They involve the quality of life in the plant: the authoritarian company rules which treat workers like a combination of prison inmate and kindergarten child, the right to move about the plant, the right to relieve yourself physically without having to get the foreman’s permission or the presence of a relief man, the right to reasonable breaks in the work, the right to a reasonable level of heat in the winter or reasonable ventilation in the summer. And on and on.
The grievances that crowd the dockets of General Motors and of other companies cover the total range of life in the factory. The fact that they are called grievances helps to conceal what they really are-a reflection of the total dissatisfaction of the workers in the way production is run and of the des ire of the workers to impose their own will in the factory.
The UAW and the Ford Motor Company recently have been discussing the problem of boredom on the assembly line. The only reason they are discussing it at all-it is by no means a new development-is because more and more workers are refusing to accept factory discipline as a law of nature.
And it is not boredom but power which is at stake.
The same worker who for eight hours a day attaches belts to a motor and can’t wait to get out of the plant will spend his weekends tinkering with his car and consider it rewarding work. The difference is in who controls the work.
It might be worth noting a couple of things. All workers are exploited to one degree or another. But office workers on the whole do not have to walk past armed guards going to and from work and have a certain amount of freedom in scheduling their work on the job. The coffee break is not a blue-collar institution. (...)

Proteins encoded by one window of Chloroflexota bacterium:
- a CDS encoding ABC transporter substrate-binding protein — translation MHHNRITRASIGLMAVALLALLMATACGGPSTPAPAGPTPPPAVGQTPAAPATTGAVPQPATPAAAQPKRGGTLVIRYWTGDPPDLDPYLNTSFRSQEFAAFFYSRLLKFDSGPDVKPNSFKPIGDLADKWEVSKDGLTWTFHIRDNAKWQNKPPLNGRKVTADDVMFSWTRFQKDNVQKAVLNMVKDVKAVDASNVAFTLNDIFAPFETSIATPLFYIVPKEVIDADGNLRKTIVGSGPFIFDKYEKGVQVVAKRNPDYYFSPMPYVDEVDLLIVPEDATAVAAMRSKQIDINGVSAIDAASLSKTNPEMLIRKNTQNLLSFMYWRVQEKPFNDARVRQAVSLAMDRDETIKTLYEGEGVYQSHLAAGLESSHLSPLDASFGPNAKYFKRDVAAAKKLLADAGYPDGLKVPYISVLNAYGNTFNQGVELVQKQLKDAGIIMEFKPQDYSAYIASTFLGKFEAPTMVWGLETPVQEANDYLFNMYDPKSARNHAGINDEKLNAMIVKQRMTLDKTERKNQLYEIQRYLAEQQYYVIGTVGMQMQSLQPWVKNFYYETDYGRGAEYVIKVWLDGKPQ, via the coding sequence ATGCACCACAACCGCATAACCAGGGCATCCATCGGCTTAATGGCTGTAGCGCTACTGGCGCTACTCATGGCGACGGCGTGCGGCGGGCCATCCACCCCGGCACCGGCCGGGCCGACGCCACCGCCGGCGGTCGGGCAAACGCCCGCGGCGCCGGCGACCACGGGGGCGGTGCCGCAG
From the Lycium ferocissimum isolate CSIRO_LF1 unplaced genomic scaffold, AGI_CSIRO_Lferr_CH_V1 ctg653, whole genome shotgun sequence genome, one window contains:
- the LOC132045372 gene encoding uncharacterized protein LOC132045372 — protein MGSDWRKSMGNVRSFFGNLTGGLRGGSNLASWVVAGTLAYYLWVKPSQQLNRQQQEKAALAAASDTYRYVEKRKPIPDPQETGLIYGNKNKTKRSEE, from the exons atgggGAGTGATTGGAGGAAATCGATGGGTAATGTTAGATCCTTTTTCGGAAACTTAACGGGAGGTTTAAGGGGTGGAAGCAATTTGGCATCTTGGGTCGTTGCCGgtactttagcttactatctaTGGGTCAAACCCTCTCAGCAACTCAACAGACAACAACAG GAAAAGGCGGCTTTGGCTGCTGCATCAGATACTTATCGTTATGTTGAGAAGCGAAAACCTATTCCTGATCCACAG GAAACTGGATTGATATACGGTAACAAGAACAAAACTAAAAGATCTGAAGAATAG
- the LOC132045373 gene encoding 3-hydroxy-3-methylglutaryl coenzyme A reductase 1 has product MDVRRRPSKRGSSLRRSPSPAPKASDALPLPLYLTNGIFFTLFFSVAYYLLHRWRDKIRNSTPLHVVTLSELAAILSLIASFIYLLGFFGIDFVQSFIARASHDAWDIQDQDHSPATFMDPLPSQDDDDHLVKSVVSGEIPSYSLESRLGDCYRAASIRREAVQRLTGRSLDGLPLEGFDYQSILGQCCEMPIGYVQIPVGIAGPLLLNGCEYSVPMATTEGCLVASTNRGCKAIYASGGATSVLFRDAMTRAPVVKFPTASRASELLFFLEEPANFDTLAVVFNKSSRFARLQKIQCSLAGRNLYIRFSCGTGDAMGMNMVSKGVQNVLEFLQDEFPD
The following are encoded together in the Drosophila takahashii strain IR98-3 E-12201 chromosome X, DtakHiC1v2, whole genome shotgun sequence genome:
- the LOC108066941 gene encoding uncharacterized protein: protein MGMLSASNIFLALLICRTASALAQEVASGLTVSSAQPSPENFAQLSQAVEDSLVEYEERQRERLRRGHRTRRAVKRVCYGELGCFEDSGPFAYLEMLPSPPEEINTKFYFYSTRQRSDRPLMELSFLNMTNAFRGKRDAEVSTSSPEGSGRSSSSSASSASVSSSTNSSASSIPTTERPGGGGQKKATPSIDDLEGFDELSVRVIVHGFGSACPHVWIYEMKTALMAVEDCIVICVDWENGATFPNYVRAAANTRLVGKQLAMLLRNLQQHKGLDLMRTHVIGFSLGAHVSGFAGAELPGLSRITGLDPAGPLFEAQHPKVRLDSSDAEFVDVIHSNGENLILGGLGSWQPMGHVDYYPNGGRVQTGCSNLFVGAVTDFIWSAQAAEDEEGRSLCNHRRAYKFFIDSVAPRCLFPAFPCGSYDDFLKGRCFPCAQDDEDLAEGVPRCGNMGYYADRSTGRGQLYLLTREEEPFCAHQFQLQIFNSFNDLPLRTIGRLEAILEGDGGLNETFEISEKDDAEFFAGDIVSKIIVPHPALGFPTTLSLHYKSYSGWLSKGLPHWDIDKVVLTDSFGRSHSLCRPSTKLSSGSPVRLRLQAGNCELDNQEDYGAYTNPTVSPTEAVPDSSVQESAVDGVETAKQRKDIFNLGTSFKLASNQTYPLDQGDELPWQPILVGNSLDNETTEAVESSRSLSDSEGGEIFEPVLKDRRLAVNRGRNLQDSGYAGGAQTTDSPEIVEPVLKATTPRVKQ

The reorganization, technological change and decentralization that characterized the fifties and culminated in the depression gave way to a new expansion which brought significant numbers of young workers into the industry in the U.S. These are workers who couldn’t care less about what the union won in 1937. They are not more backward (as the union bureaucrats like to pretend) but more advanced. They are attuned to the need to change the nature of work, to the need of human beings to find satisfaction in what they do. It is this new and changing working class that was the basis for the new level of wildcat strikes, for a doubled rate of absenteeism, for an increased amount of violence in plants. It is a new working class that no conceivable contract settlement can control or immobilize. (...)
The complaints against the young workers who make up a crucial force in the factories indicate that the wildcats of the past may be replaced, or at least supplemented, by something new.
The tightly knit structures of the big industrial unions leave no room for maneuvering. There is no reasonable way in which young workers can use the union constitution to overturn and overhaul the union structure. The constitution is against them; the money and jobs available to union bureaucrats are against them. And if these fail, the forces of law and order of city, state and federal governments are against them. (...)
The impossibility of transforming the unions has been argued by a number of observers. Clark Kerr has noted, without disapproval, that “unions and corporations alike are, with very few exceptions, one-party governments.” That is the phrase usually reserved for Stalinist or fascist totalitarian governments. But it is not overdrawn. (...)
And all of this is what young workers are revolting against.
Aliás, os EUA parecem-me dos países onde o radicalismo do final dos anos 60 - princípio dos 70 parece ter entrado menos na classe operária, não tendo havido (apesar das greves selvagens) quase nada comparável à greve geral de 1968 em França, à agitação laboral generalizada da Grã-Bretanha e ou de Itália (com a força sindical dos trotskistas na primeira e dos "autónomos" e dos "comités de base" na segunda), ou, já agora, a participação da cintura industrial de Lisboa no PREC.